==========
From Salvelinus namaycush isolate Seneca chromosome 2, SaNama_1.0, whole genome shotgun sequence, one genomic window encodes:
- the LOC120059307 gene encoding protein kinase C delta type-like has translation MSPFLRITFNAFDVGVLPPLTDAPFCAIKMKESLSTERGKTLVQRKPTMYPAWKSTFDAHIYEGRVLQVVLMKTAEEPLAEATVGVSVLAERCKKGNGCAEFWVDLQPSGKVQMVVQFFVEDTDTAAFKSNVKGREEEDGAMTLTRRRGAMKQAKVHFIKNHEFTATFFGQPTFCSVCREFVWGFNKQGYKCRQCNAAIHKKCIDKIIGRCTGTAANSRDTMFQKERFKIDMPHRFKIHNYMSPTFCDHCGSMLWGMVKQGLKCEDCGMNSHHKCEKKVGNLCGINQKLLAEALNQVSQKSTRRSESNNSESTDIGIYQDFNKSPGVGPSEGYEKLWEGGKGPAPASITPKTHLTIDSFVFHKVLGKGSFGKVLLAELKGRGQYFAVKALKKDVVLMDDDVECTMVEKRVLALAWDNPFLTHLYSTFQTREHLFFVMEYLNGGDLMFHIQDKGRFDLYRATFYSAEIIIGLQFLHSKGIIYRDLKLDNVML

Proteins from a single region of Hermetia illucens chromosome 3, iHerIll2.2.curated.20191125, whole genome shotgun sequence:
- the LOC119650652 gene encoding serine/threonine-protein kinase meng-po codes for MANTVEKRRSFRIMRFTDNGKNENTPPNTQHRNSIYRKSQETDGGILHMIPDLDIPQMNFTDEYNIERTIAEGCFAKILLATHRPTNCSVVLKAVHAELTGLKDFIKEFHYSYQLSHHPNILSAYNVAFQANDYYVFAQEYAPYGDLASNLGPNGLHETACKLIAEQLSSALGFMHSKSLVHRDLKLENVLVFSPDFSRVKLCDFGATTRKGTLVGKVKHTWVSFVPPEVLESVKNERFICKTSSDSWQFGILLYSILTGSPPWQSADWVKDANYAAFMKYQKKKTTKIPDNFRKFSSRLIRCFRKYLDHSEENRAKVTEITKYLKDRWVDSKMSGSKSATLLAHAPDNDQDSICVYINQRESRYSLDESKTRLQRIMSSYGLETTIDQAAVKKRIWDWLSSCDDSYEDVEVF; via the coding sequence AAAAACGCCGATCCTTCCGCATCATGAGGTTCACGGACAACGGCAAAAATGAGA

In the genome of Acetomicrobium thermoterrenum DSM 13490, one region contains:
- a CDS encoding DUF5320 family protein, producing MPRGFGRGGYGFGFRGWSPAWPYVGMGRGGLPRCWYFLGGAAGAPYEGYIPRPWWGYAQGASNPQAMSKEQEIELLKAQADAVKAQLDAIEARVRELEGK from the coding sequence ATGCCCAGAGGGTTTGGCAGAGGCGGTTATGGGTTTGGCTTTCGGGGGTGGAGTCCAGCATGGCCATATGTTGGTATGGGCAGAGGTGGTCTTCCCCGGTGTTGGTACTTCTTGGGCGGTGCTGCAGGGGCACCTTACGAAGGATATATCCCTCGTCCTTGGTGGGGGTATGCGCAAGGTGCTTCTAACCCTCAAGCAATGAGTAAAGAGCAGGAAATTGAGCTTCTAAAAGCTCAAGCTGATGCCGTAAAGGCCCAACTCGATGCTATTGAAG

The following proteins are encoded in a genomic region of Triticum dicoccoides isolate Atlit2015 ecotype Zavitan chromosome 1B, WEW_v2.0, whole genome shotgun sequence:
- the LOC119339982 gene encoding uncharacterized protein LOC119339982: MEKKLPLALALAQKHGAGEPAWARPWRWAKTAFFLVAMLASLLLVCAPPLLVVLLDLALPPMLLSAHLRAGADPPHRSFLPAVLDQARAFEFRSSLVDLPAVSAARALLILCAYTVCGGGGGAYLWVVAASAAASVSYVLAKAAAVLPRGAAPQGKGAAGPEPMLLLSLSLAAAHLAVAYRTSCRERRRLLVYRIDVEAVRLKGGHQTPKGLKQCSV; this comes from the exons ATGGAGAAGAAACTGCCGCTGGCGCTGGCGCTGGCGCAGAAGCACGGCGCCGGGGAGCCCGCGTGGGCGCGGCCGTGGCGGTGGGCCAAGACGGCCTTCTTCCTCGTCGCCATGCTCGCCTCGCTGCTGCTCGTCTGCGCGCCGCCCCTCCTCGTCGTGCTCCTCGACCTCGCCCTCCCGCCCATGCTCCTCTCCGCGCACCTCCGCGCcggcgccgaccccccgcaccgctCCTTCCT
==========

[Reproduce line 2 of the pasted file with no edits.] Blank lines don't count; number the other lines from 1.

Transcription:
- the LOC120059307 gene encoding protein kinase C delta type-like has translation MSPFLRITFNAFDVGVLPPLTDAPFCAIKMKESLSTERGKTLVQRKPTMYPAWKSTFDAHIYEGRVLQVVLMKTAEEPLAEATVGVSVLAERCKKGNGCAEFWVDLQPSGKVQMVVQFFVEDTDTAAFKSNVKGREEEDGAMTLTRRRGAMKQAKVHFIKNHEFTATFFGQPTFCSVCREFVWGFNKQGYKCRQCNAAIHKKCIDKIIGRCTGTAANSRDTMFQKERFKIDMPHRFKIHNYMSPTFCDHCGSMLWGMVKQGLKCEDCGMNSHHKCEKKVGNLCGINQKLLAEALNQVSQKSTRRSESNNSESTDIGIYQDFNKSPGVGPSEGYEKLWEGGKGPAPASITPKTHLTIDSFVFHKVLGKGSFGKVLLAELKGRGQYFAVKALKKDVVLMDDDVECTMVEKRVLALAWDNPFLTHLYSTFQTREHLFFVMEYLNGGDLMFHIQDKGRFDLYRATFYSAEIIIGLQFLHSKGIIYRDLKLDNVML